Two thirds of Central Americans favour regional integration By Norman Girvan
Guyana Chronicle
October 20, 2002

Related Links: Articles on The Greater Caribbean
Letters Menu Archival Menu

REGIONAL integration lacks a popular base, we are often told.

But a recent survey taken in Central America shows just the opposite.

The survey was commissioned by SICA, the secretariat of the Central American Integration System. The firm CID-GALLUP interviewed 2,500 respondents in six Central American countries: Costa Rica, El Salvador, Guatemala, Honduras, Nicaragua and Panama.

Sixty-six per cent of those interviewed believed that Central America should present a united front to the rest of the world.

Sixty per cent were of the view that regional integration would yield significant benefits to the people of the region.

In Honduras, Nicaragua and El Salvador the proportion exceeded 70 per cent. Improved health and education, better quality of life and securing democratic freedoms were the main potential benefits perceived from regional integration.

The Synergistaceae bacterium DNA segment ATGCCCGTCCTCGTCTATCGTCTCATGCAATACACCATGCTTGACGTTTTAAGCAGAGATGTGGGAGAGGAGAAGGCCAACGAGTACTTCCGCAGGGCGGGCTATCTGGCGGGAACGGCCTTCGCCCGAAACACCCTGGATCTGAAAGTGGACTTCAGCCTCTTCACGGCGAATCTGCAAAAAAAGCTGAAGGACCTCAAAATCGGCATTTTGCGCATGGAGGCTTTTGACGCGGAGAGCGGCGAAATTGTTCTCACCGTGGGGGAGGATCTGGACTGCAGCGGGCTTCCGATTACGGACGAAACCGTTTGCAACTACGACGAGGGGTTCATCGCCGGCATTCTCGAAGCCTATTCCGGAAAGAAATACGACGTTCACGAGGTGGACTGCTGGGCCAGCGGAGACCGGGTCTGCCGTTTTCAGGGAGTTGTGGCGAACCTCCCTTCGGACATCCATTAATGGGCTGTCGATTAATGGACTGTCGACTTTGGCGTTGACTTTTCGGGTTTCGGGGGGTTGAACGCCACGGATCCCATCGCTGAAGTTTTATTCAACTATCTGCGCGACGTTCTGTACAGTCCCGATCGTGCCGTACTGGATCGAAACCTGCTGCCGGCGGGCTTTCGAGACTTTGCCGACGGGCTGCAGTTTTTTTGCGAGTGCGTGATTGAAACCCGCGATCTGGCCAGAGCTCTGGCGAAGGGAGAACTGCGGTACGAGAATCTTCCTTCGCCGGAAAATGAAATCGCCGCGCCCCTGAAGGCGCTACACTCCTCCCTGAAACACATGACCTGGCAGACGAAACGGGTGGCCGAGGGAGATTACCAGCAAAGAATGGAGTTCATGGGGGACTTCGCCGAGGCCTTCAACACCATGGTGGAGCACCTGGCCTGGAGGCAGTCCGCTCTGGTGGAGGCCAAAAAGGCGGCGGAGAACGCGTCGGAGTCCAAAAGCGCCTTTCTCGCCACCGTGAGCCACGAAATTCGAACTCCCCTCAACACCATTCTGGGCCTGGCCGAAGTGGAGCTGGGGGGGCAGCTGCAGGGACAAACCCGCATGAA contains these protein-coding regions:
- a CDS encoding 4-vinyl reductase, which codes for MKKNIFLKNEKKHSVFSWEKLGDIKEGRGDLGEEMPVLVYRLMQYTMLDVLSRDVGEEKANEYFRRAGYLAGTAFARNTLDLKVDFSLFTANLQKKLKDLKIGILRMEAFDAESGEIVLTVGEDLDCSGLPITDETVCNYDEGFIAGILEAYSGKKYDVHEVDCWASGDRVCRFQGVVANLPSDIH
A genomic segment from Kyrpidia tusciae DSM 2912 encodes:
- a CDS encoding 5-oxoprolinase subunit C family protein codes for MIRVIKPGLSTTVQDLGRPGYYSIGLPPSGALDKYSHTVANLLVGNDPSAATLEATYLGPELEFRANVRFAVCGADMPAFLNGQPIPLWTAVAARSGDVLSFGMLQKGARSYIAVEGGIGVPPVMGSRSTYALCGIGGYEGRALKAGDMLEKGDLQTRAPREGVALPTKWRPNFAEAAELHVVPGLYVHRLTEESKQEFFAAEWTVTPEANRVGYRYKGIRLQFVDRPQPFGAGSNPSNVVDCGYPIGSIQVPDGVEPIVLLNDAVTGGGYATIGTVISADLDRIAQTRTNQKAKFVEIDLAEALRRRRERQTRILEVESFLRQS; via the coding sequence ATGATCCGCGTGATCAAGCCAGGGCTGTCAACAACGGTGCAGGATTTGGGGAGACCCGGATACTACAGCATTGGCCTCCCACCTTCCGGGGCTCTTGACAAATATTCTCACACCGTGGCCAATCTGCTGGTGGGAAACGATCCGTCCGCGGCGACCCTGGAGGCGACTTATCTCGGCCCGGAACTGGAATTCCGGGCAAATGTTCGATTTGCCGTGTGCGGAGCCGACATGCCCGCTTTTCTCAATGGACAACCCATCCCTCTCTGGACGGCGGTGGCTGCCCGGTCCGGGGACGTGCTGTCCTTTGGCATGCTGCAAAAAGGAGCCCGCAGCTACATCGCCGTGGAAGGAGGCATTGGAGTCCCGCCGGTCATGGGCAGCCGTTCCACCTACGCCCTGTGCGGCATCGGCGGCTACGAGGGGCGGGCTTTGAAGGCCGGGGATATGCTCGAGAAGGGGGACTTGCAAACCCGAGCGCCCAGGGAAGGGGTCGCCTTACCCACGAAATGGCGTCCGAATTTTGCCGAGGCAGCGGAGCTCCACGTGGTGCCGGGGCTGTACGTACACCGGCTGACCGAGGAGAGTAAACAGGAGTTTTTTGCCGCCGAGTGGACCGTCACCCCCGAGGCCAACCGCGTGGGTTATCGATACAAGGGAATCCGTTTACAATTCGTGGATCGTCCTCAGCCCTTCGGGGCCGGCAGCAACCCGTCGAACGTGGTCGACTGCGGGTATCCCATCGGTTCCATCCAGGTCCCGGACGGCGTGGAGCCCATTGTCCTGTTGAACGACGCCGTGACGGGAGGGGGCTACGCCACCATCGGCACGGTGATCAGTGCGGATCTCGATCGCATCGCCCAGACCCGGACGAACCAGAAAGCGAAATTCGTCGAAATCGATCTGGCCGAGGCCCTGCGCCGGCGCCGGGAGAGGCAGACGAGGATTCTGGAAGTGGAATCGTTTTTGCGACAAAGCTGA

The survey results also show that for Central Americans, regional integration means things that will make a difference to their daily living: free movement of people and goods across national borders.

The story is much the same in the Caribbean Community (CARICOM).

One recalls that when the West Indian Commission "went to the people" 10 years ago, in country after country they were told that hassle-free travel would be the greatest single achievement making Caribbean integration a reality to ordinary people.

Intermarriage is another positive factor in regional integration at the popular level.

Some 54 per cent of the respondents knew of marriages involving people from different countries in the region.

Central Americans are beginning to think of themselves as belonging to one family.

And, like people in other parts of the region, they perceive a large gap between the promise of integration and the reality.

Overall, only 17 per cent felt that regional integration is actually growing and 58 per cent believed it could be speeded up.

The impatience is encouraging.

It suggests that people may be moving beyond the narrow nationalisms of the past and demanding greater regional unity in the face of the challenges of globalisation.